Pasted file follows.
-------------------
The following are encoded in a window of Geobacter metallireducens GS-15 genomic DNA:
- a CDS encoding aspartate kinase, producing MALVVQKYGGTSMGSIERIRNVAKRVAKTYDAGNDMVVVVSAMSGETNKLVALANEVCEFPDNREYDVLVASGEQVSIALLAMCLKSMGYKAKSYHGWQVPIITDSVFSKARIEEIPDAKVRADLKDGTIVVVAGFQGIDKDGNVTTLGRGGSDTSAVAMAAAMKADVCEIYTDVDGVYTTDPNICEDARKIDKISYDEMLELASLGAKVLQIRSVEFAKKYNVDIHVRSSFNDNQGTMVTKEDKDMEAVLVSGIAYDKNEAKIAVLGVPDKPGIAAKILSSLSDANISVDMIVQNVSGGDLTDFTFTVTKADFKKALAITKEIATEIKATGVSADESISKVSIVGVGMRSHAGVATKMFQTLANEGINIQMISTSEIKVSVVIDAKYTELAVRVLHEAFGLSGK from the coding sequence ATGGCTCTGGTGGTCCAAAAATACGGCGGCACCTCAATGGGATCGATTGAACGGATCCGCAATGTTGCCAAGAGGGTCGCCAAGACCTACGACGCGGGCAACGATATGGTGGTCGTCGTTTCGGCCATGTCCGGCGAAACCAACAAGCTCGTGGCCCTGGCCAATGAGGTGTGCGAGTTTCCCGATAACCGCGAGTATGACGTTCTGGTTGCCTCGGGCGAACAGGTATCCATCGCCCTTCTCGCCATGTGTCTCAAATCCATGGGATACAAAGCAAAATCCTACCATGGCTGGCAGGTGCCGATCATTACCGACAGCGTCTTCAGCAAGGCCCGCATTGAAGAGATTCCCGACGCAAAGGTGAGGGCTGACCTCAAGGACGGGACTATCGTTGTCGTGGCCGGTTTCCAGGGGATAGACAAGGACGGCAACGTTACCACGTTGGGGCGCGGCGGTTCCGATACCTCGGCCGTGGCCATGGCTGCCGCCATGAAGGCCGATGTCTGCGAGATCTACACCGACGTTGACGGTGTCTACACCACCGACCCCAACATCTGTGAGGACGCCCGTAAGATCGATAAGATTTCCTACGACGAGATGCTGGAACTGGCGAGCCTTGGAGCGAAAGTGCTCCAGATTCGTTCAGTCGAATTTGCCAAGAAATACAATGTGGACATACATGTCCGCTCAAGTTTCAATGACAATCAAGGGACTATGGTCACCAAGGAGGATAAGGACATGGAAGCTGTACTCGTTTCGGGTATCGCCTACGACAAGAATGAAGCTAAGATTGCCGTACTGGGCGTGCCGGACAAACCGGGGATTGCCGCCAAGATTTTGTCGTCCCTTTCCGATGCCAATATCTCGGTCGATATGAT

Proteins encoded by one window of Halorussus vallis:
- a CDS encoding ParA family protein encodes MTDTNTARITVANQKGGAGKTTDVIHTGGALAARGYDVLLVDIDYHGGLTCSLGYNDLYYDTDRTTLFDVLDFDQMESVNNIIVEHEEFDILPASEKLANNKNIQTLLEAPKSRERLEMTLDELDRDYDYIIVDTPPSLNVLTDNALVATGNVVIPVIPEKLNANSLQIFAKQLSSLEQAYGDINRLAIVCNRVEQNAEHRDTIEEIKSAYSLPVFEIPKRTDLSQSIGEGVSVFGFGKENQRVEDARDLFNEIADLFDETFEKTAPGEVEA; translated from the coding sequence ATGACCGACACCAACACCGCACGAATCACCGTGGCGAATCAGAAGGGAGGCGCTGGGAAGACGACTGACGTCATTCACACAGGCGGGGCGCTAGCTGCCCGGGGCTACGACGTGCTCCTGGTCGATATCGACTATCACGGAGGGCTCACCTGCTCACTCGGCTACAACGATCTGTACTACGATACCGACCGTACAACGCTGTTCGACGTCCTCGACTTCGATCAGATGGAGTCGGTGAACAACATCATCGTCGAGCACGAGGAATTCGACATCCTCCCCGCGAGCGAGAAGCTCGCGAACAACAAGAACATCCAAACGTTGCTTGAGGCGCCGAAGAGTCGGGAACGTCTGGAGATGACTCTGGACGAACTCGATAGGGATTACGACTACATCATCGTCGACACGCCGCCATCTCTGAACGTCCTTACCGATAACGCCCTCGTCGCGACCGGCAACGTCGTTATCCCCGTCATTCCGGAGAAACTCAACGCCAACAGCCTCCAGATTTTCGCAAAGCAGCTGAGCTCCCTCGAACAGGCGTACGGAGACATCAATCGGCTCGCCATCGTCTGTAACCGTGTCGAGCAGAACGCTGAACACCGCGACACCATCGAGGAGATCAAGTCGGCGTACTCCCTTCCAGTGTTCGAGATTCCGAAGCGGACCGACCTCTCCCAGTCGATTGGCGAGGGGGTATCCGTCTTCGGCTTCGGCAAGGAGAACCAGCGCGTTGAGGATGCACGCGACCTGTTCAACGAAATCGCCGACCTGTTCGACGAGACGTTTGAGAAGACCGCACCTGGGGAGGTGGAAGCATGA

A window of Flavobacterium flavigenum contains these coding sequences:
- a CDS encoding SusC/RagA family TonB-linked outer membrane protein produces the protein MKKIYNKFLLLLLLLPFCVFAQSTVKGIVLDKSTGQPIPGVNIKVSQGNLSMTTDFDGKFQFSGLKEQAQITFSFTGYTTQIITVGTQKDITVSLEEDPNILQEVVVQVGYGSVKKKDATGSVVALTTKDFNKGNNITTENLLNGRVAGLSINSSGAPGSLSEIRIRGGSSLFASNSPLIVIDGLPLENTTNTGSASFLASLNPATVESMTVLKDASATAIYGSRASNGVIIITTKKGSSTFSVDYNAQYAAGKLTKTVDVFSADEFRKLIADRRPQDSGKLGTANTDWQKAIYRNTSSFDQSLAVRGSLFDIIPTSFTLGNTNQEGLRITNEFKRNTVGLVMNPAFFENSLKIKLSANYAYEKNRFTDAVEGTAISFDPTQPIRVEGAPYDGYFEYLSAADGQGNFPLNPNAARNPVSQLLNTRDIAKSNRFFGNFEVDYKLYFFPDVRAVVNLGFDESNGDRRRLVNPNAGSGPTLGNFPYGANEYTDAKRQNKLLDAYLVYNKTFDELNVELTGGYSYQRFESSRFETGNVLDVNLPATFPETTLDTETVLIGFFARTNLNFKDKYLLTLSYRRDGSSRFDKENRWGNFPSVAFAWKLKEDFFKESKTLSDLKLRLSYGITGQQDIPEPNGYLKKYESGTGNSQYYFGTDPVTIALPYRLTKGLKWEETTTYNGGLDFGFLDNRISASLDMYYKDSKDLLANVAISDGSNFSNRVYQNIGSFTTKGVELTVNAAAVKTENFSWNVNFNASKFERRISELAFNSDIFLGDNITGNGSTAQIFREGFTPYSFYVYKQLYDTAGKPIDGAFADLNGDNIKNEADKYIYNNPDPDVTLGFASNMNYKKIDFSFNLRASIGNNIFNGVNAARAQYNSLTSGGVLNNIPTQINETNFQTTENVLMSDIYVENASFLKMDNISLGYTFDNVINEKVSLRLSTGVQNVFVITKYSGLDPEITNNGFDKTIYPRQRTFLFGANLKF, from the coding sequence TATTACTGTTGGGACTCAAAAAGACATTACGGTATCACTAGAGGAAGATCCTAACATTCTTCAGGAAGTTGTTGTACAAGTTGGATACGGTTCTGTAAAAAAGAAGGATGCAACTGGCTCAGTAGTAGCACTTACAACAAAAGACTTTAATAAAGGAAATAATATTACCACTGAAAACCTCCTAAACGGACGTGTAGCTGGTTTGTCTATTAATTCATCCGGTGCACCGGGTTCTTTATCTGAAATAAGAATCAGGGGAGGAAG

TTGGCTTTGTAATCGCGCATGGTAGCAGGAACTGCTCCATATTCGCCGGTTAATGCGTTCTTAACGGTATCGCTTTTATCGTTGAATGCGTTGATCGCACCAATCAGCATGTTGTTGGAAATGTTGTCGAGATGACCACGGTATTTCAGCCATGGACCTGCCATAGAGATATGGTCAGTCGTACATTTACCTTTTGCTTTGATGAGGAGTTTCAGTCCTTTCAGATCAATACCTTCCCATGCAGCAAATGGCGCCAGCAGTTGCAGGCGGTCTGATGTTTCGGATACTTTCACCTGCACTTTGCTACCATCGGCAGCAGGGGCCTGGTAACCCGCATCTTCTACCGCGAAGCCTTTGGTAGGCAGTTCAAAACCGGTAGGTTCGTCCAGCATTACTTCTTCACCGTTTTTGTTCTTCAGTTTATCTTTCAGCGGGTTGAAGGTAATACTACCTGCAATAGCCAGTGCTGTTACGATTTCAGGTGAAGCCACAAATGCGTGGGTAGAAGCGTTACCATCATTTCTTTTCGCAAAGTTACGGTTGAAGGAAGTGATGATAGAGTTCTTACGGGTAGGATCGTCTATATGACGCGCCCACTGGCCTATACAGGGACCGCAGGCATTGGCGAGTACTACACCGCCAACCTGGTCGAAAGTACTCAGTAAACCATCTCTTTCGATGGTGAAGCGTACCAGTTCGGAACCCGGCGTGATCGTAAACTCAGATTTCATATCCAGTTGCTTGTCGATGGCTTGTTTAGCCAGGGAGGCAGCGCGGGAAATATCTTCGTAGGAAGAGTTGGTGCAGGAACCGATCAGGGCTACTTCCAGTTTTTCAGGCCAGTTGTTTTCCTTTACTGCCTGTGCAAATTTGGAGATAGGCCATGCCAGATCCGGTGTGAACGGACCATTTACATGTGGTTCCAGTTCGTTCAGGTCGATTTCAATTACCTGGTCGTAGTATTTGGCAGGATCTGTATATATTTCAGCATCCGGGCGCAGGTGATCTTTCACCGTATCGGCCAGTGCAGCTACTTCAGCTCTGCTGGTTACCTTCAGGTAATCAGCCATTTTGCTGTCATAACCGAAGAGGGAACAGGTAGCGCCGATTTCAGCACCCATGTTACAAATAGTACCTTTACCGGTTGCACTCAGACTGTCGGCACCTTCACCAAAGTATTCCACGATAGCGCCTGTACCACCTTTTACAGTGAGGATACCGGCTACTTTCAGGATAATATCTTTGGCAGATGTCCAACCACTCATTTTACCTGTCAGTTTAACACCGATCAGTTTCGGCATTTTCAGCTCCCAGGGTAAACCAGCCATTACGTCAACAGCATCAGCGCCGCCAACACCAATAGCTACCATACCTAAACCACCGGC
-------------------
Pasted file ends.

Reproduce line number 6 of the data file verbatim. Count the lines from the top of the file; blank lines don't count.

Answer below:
- a CDS encoding SusC/RagA family TonB-linked outer membrane protein produces the protein MKKIYNKFLLLLLLLPFCVFAQSTVKGIVLDKSTGQPIPGVNIKVSQGNLSMTTDFDGKFQFSGLKEQAQITFSFTGYTTQIITVGTQKDITVSLEEDPNILQEVVVQVGYGSVKKKDATGSVVALTTKDFNKGNNITTENLLNGRVAGLSINSSGAPGSLSEIRIRGGSSLFASNSPLIVIDGLPLENTTNTGSASFLASLNPATVESMTVLKDASATAIYGSRASNGVIIITTKKGSSTFSVDYNAQYAAGKLTKTVDVFSADEFRKLIADRRPQDSGKLGTANTDWQKAIYRNTSSFDQSLAVRGSLFDIIPTSFTLGNTNQEGLRITNEFKRNTVGLVMNPAFFENSLKIKLSANYAYEKNRFTDAVEGTAISFDPTQPIRVEGAPYDGYFEYLSAADGQGNFPLNPNAARNPVSQLLNTRDIAKSNRFFGNFEVDYKLYFFPDVRAVVNLGFDESNGDRRRLVNPNAGSGPTLGNFPYGANEYTDAKRQNKLLDAYLVYNKTFDELNVELTGGYSYQRFESSRFETGNVLDVNLPATFPETTLDTETVLIGFFARTNLNFKDKYLLTLSYRRDGSSRFDKENRWGNFPSVAFAWKLKEDFFKESKTLSDLKLRLSYGITGQQDIPEPNGYLKKYESGTGNSQYYFGTDPVTIALPYRLTKGLKWEETTTYNGGLDFGFLDNRISASLDMYYKDSKDLLANVAISDGSNFSNRVYQNIGSFTTKGVELTVNAAAVKTENFSWNVNFNASKFERRISELAFNSDIFLGDNITGNGSTAQIFREGFTPYSFYVYKQLYDTAGKPIDGAFADLNGDNIKNEADKYIYNNPDPDVTLGFASNMNYKKIDFSFNLRASIGNNIFNGVNAARAQYNSLTSGGVLNNIPTQINETNFQTTENVLMSDIYVENASFLKMDNISLGYTFDNVINEKVSLRLSTGVQNVFVITKYSGLDPEITNNGFDKTIYPRQRTFLFGANLKF, from the coding sequence TATTACTGTTGGGACTCAAAAAGACATTACGGTATCACTAGAGGAAGATCCTAACATTCTTCAGGAAGTTGTTGTACAAGTTGGATACGGTTCTGTAAAAAAGAAGGATGCAACTGGCTCAGTAGTAGCACTTACAACAAAAGACTTTAATAAAGGAAATAATATTACCACTGAAAACCTCCTAAACGGACGTGTAGCTGGTTTGTCTATTAATTCATCCGGTGCACCGGGTTCTTTATCTGAAATAAGAATCAGGGGAGGAAG